Sting says music industry will face ‘battle’ with AI in coming years
Sting’s comments come after an increase of Artificial Intelligence to recreate work of well known singers and bands
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Sting has said musicians will face “a battle” with artificial intelligence and how it is used within the music industry. The 71-year-old former The Police frontman, said the coming years would see artists fighting to defend the “human capital” of music.
It comes as AI is increasingly being used to recreate work from well-known musicians and bands with almost unrecognisable differences. Eminen, Drake and Harry Styles have all seen fake copies of their work being produced using artificial intelligence.
DJ David Guetta has already used the technology to replicate voices from popular artists into his tracks. The French music producer added Eminen’s “voice” into one of his songs, whilst also producing a duet between Drake and The Weekend which went viral in April but was quickly pulled from streaming services after a copyright claim from Universal Music Group.
In an interview with the BBC, Sting said: “The building blocks of music belong to us, to human beings.” The singer shared that he was not impressed by the new technologies, saying: "It’s similar to the way I watch a movie with CGI. It doesn’t impress me at all.
I get immediately bored when I see a computer-generated image. I imagine I will feel the same way about AI making music.
"Maybe for electronic dance music, it works. But for songs, you know, expressing emotions, I don’t think I will be moved by it.” He said: “The tools are useful, but we have to be driving them. I don’t think we can allow the machines to just take over. We have to be wary.”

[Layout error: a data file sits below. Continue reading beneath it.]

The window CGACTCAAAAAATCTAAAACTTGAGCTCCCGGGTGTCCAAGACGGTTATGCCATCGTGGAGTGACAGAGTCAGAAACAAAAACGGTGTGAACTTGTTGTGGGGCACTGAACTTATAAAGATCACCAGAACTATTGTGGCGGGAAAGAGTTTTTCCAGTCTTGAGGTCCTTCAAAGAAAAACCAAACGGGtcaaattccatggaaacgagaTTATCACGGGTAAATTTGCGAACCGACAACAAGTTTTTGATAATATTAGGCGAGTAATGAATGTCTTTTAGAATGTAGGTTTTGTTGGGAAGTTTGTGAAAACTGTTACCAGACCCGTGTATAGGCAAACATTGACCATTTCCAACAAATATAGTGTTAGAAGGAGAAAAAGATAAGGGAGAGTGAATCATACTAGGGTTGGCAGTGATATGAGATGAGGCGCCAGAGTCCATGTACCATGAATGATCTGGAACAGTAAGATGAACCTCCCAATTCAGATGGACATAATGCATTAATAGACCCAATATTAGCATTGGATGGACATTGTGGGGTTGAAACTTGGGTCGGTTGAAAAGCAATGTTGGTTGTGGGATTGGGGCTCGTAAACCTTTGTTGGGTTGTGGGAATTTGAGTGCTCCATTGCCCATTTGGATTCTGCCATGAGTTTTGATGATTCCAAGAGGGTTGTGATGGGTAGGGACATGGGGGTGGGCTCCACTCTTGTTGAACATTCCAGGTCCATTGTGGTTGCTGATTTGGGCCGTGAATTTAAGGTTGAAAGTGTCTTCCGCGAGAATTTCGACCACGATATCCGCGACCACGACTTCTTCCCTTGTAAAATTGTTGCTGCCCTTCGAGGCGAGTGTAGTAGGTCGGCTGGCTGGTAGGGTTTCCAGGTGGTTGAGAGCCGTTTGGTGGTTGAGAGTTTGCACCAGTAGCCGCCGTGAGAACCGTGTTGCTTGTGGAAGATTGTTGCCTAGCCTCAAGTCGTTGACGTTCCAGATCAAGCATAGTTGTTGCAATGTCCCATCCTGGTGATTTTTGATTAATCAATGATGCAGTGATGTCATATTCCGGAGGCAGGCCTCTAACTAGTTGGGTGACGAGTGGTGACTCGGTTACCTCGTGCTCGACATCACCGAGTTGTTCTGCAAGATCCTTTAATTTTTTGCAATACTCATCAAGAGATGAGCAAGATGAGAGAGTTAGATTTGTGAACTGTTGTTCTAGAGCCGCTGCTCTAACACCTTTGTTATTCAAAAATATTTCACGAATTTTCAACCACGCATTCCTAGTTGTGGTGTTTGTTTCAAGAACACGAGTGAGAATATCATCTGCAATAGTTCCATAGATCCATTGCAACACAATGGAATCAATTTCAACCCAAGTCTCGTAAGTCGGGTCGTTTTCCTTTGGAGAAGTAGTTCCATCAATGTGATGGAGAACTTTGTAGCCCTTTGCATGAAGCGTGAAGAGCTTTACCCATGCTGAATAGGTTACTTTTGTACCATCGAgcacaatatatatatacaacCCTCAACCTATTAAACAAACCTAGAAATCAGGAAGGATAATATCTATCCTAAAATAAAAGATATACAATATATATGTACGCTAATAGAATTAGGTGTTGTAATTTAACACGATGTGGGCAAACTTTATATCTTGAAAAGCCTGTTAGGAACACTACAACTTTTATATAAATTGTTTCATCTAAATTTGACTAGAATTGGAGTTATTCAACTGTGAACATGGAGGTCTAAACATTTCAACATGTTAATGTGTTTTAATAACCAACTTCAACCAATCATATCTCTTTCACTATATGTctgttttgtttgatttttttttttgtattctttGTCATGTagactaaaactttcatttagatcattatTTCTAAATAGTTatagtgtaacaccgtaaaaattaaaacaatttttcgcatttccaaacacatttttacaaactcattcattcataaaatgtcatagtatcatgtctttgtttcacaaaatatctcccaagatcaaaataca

The music industry has already mobilised against the new technology, launching a group called the Human Artistry Campaign. It has warned that companies using AI are violating copyright by training their software on commercially-released music.
However, under English copyright law, works generated by AI can be theoretically protected as its own work. But in the US Copyright Office, a ruling has recently been placed where AI art and music, can’t be copyrighted as it’s “not the product of human authorship”.
Pet Shop Boys frontman Neil Tennant has recently shared his views on AI technology, suggesting it could actually help musicians. Speaking to the Radio Times, Neil said: "There’s a song that we wrote a chorus for in 2003 and we never finished because I couldn’t think of anything for the verses,
"But now with AI you could give it the bits you’ve written, press the button and have it fill in the blanks. You might then rewrite it, but it could nonetheless be a tool." Sting shared his thoughts on Neil’s comments during his BBC interview, where he said: "The tools are useful, but we have to be driving them. I don’t think we can allow the machines to just take over. We have to be wary."